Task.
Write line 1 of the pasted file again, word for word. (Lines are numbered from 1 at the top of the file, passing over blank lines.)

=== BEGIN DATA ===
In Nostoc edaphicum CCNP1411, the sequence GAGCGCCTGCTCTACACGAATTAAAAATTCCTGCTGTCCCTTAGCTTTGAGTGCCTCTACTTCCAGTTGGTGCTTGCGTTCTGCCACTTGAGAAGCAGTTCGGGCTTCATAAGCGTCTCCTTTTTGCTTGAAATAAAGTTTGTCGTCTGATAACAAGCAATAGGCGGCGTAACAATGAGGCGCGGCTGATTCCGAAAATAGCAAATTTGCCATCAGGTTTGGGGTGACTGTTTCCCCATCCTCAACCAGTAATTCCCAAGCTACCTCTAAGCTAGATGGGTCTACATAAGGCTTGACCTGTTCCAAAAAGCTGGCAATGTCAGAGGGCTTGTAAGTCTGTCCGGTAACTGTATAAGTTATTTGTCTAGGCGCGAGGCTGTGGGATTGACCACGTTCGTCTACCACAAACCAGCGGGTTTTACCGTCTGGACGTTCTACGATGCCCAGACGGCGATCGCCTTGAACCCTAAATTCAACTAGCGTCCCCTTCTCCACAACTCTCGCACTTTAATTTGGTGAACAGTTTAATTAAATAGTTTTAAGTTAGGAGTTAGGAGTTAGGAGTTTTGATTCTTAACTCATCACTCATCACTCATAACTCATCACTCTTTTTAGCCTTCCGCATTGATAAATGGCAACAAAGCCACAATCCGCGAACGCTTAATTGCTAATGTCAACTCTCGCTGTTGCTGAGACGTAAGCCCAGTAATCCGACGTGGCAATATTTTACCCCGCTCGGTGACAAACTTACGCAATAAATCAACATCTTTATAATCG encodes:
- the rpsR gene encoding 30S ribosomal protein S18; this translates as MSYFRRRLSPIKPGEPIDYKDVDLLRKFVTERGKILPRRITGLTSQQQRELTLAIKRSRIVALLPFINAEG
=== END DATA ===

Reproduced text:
In Nostoc edaphicum CCNP1411, the sequence GAGCGCCTGCTCTACACGAATTAAAAATTCCTGCTGTCCCTTAGCTTTGAGTGCCTCTACTTCCAGTTGGTGCTTGCGTTCTGCCACTTGAGAAGCAGTTCGGGCTTCATAAGCGTCTCCTTTTTGCTTGAAATAAAGTTTGTCGTCTGATAACAAGCAATAGGCGGCGTAACAATGAGGCGCGGCTGATTCCGAAAATAGCAAATTTGCCATCAGGTTTGGGGTGACTGTTTCCCCATCCTCAACCAGTAATTCCCAAGCTACCTCTAAGCTAGATGGGTCTACATAAGGCTTGACCTGTTCCAAAAAGCTGGCAATGTCAGAGGGCTTGTAAGTCTGTCCGGTAACTGTATAAGTTATTTGTCTAGGCGCGAGGCTGTGGGATTGACCACGTTCGTCTACCACAAACCAGCGGGTTTTACCGTCTGGACGTTCTACGATGCCCAGACGGCGATCGCCTTGAACCCTAAATTCAACTAGCGTCCCCTTCTCCACAACTCTCGCACTTTAATTTGGTGAACAGTTTAATTAAATAGTTTTAAGTTAGGAGTTAGGAGTTAGGAGTTTTGATTCTTAACTCATCACTCATCACTCATAACTCATCACTCTTTTTAGCCTTCCGCATTGATAAATGGCAACAAAGCCACAATCCGCGAACGCTTAATTGCTAATGTCAACTCTCGCTGTTGCTGAGACGTAAGCCCAGTAATCCGACGTGGCAATATTTTACCCCGCTCGGTGACAAACTTACGCAATAAATCAACATCTTTATAATCG encodes: